Photographing the Milky Way (Part 2)

Last June, I blogged about my first attempt at capturing a shot of our own galaxy – the Milky Way. Earlier in September I headed out again into the wild on a dark moonless night, for another round of astro photography. This time around I had high hopes of getting a shot of the Andromeda galaxy, the nearest galaxy to our own, which around September starts showing up in the early night hours just above the horizon. Unfortunately I failed miserably, as the lens and technique that I ended up using, didn’t really cut it.

The night however didn’t completely go to waste. Prior to my trip to Italy this summer, I mentioned that I had purchased a Sigma 10-20mm ultra wide angle lens. This lens is great for landscapes, but it is equally good when it comes to astro photography. At its widest setting (10mm), this lens can stay open for nearly 40 seconds on an APS-C camera such as my own, without capturing any trails. The trick here is that the closer you zoom into a star, the easier it is to detect the trail of the star caused by the earth’s rotation. Time is key here, because you want the shutter to stay open for a longer period of time so that you can record as much light (and hence more detail) as possible without at the same time capturing any trail.

Here is the result of my second attempt at the Milky Way with my new Sigma lens.

Milky Way - 1920c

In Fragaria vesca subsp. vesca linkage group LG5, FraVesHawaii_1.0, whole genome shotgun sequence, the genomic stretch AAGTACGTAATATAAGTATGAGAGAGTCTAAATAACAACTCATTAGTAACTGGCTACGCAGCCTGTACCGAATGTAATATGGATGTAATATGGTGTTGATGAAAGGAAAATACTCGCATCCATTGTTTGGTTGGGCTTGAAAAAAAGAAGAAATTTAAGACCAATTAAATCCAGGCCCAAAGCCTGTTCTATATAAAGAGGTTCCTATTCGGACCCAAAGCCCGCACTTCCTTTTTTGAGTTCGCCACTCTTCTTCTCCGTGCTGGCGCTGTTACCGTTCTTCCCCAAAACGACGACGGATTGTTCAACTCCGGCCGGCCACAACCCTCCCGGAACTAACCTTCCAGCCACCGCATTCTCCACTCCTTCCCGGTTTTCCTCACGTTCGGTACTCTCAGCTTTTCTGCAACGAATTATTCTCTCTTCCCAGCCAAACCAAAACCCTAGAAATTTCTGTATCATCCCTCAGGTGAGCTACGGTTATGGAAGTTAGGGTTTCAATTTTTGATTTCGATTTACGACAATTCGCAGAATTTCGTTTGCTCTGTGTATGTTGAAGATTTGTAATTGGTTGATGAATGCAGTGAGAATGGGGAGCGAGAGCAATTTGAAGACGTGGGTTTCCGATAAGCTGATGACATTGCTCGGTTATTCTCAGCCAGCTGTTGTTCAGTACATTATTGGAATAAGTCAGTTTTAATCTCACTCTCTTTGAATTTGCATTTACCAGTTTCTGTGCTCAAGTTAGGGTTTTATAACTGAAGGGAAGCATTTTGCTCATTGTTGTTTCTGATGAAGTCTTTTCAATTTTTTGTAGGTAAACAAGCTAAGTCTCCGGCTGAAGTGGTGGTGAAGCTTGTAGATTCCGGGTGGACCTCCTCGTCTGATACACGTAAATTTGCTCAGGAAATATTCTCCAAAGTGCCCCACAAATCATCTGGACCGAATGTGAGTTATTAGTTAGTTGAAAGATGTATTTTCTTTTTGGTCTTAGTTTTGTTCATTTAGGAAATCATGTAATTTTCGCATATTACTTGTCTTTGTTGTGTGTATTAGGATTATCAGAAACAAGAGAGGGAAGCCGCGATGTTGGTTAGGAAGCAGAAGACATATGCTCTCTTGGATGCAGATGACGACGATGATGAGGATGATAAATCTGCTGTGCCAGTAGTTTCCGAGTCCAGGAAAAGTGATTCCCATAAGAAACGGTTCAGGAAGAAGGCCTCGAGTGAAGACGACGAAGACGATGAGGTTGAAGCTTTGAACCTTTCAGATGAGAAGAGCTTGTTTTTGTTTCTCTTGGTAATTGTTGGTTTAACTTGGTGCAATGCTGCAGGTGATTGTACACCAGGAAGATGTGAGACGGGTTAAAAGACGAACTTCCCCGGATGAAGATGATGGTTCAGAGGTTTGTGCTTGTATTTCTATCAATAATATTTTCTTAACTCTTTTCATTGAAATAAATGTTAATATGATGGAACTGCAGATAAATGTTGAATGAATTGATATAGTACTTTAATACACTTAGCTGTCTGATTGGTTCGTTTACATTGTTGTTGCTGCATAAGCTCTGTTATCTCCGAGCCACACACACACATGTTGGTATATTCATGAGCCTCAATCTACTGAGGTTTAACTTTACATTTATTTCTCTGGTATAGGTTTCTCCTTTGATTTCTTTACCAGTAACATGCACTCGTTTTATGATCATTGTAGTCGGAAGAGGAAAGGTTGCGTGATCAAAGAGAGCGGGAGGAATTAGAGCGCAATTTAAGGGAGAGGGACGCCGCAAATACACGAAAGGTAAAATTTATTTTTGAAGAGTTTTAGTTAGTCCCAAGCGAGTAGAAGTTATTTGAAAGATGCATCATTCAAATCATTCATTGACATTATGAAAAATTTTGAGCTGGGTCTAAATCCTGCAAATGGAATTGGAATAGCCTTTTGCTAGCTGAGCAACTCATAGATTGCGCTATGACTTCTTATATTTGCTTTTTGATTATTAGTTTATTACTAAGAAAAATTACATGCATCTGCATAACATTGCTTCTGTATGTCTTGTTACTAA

Shot with my Canon 60D and my Sigma 10-20mm F4-5.6 DC HSM lens, at ISO 3200, F4.0, 35 secs.


Photographing the Milky Way (Part 1)

Last Saturday was a dark moonless night, making it an ideal night for astronomers and astro-photographers, to head out into the wilderness and stare at the night sky. For me this was my third outing of this kind, with the first attempt being over a year ago when I managed to capture the Polaris star trail. Since then I’ve been itching to give astro photography another try, only this time try and capture a near space object such as a star cluster or galaxy. Perhaps the easiest to photograph, primarily due to its sheer size and proximity to Earth, is our own galaxy – the Milky Way.

The picture below shows a portion of the Milky Way, which given the time of the year, its spiral arch can occupy a significant portion of the night sky. Below, is my friend Philippos – a buddy of mine who got me hooked into spending Saturday nights in the freezing cold out in the wilderness! He himself has invested a ton of money to purchase his telescope kit, which we are able to use to take pictures of deep space objects (by mounting the camera directly onto the telescope, effectively replacing the eye piece) and of near space objects (by piggybacking a second DSLR camera on top of the telescope). The telescope itself has an equatorial mount which when aligned correctly, it tracks the rotation of the earth, making both mounting methods quite effective since you are able to eliminate any star trails.

This picture however was taken with my camera mounted onto my tripod, and setting my exposure time to 20 secs. Any longer than that (given that I was using my 24-70 mm lens at the wide angle end) would have resulted in star trails – something that we wanted to avoid. To make Philippos stand out, I asked him to stand still, then used a red flashlight to effectively paint him into the picture.

Suffice to say that with warmer nights to come, I will be giving this technique several more tries. It is by no means an easy ordeal as there are a lot of technical variables to account for (more on that in a future post), so all I can do is read up and practice, practice, practice!

Astronomer - 1920c

Taken with my tripod mounted Canon 60D, and Canon 24-70 F2.8L lens at ISO 1600, F2.8, 20 second exposure.